Sports

Hope for the future

Friday, February 21, 2014

By TOM KING

Staff Writer

The crowd at Cyclones Arena was about 30 people, and the intensity level was not quite the same.

But for the hockey players from Hollis Brookline High School, the feeling was fantastic.

They were playing hockey, something they were told in mid-December that wouldn’t be possible after a low player turnout.

And they played with passion, in the memory of their departed teammate, Cam Ricard, who died in a car accident the night school officials asked the New Hampshire Interscholastic Athletic Association to remove HB from the Division III varsity schedule.

The NHIAA offered a compromise: The Cavaliers could play a junior varsity schedule. The school and hockey community jumped at the chance.

But it certainly wasn’t what they expected when practice began in late November.

“We’re making the best of a bad situation,’’ senior tri-captain Matt Mailloux said.. “Cam’s whole passion was hockey, and if we didn’t have a season, we’d have nothing to honor him with.”

Mailloux realized the first day of practice that the program might be in trouble player participation ebbing.

“We knew it was going to be a challenge from the very beginning, losing six or seven seniors from last year,’’ he said.

The drop to junior varsity level hockey hasn’t dampened the team’s enthusiasm, Mailloux said.

“It feels like hockey,” Mailloux said. “Whether it’s varsity, junior varsity, D 1, II or III, it doesn’t matter. Cam was one of my better friends.’’

Mailloux the chance to “just to be out there, and to know he’s out there with us.”

The Cavaliers should be back on the varsity level next year. Hollis officials, according to athletic
director Rhon Rupp, are working with the NHIAA and Derryfield School to form what is becoming prevalent option around the state. Rupp said the combined enrollment of the two schools would push the team up to Division II.

“But that’s OK,” Rupp said, adding that the final decision will be made by the NHIAA Classification Committee in April. “I think we’ll be better. We don’t want to co-op and get one or two kids. Derryfield told us we might be getting as many as 12.”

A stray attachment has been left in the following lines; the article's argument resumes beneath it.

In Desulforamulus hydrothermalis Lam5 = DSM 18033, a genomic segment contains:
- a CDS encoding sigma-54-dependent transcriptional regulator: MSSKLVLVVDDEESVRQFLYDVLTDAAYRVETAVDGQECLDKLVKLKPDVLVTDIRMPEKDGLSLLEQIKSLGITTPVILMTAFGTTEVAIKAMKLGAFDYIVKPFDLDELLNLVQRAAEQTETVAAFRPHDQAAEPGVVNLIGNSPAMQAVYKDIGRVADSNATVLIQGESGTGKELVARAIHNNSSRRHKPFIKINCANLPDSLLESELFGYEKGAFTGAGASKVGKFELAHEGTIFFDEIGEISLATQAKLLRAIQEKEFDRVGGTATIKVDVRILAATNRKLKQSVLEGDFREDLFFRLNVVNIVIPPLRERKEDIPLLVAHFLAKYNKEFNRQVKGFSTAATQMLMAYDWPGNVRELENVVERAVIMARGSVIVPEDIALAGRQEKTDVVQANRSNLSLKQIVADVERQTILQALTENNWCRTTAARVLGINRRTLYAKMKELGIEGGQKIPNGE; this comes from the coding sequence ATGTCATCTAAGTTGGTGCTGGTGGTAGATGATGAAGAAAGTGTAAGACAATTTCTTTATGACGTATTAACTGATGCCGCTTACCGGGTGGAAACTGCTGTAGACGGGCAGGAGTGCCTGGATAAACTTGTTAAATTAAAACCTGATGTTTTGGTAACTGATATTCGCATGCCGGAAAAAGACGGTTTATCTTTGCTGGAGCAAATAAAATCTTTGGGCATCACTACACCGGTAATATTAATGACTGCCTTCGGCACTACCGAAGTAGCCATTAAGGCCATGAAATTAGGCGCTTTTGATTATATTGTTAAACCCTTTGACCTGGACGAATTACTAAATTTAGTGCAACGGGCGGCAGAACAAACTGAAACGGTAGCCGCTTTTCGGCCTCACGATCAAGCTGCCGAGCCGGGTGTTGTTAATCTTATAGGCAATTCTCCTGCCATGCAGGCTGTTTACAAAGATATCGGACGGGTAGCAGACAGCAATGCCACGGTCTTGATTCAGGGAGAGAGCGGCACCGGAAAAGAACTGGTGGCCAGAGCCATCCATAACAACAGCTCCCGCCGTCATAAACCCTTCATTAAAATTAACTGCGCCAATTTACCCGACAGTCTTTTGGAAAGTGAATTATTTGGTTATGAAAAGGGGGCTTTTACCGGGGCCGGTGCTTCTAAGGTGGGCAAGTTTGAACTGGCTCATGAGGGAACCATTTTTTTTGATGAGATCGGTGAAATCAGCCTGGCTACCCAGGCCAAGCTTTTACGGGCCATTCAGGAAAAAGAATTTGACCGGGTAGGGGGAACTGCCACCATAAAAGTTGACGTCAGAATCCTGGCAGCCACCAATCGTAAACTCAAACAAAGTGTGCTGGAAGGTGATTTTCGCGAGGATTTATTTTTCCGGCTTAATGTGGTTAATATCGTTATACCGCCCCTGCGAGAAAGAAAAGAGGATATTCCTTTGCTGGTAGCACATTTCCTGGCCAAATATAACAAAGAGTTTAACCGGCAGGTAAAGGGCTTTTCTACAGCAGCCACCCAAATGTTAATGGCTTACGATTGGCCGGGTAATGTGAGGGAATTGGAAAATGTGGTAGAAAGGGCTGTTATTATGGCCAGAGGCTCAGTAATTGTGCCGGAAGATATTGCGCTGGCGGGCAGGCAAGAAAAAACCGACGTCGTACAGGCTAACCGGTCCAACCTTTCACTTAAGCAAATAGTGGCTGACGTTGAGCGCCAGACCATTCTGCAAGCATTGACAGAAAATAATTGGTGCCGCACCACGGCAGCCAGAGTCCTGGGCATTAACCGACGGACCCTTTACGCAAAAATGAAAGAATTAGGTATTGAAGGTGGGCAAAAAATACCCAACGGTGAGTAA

So, what happened to the once thriving program, which reached the Division III semifinals two years ago? Rupp noted that in the school’s first hockey season, 2006-07, they had 18 skaters, then 22 the next year.

But enrollment has gone down the last couple of years, and with an affluent community, some players’ families could afford to have them play at prep schools, private schools or in Juniors.

The Cavs, Rupp said, had as many as 15 players sign up for the team this year but only eight showed up the first day of practice, giving then-coach Ken DeCredico a concern.

DeCredico resigned shortly after the JV decision was made, citing a desire to spend more time with his family after being distraught over Ricard’s passing.

Assistant coach Wayne Nader stayed on to coach the JV season, and a coaching decision will be made in the off-season after all is settled.

“I’m so indebted to Wayne, he stepped right up,” Rupp said. “We’re pretty happy with everything. It’s been great.”

Nader, who is from Andover, Mass., says the players are taking everything seriously despite the JV status.

“The intensity is there,” he said. “The calmness is there, the comaraderie of the team is there. I won’t take the credit, the kids did it themselves. They pulled themselves together at a tough time.

“It’s been good for safety, for a building year, getting the kids with a little less skill some competition and some game time.”

“It’s a good motivation,” junior captain Kyle Stephens said. “I started to get to know Cam the last three years. It was a pleasure to play for him, and now that he’s not here, it makes you want to play even more, give 100 percent for him.

“It’s been fun. It’s not as competitive as it used to be, but I still enjoy playing.”

“Even though we’re not playing at the varsity level, we’re out here playing for Cam; it doesn’t matter what level we’re playing on,” junior captain Tom Johnson said.

“We’re still out here playing the sport that he loved. We’re trying to honor him out there, on and off the ice working hard.”

Johnson, who played last year and the month of December was tough.

“Hockey was taken away from us,” he said. “There were two blows; Cam’s passing and no hockey out there. If they had taken hockey away from us (completely) it would have been devastating. That’s not what Cam would have wanted.”

Nader said the game remains fun.

“Even the game that we lost, they still had smiles on their faces because they were playing hockey together,” Nader said.

The Cavs ended up beating Goffstown, and at last look were 3-1-1 on the season, with eight games left. This was a special game.

Ricard’s father, Bob Ricard, was at the game and hugged all the players after. It was his first time seeing them play.

“We’re just glad we’re out here playing hockey, playing the game that we love and that Cam loved,” Johnson said. “To be honest, I don’t care what level we play on. As long as we’re out there playing hockey, having fun, working hard.”

All signs indicate the NHIAA approvals needed for next year will be attained in a couple of months. If not, the JV experiment will end.

“If for some reason they say no,” Rupp said, “then we’re done with ice hockey.”

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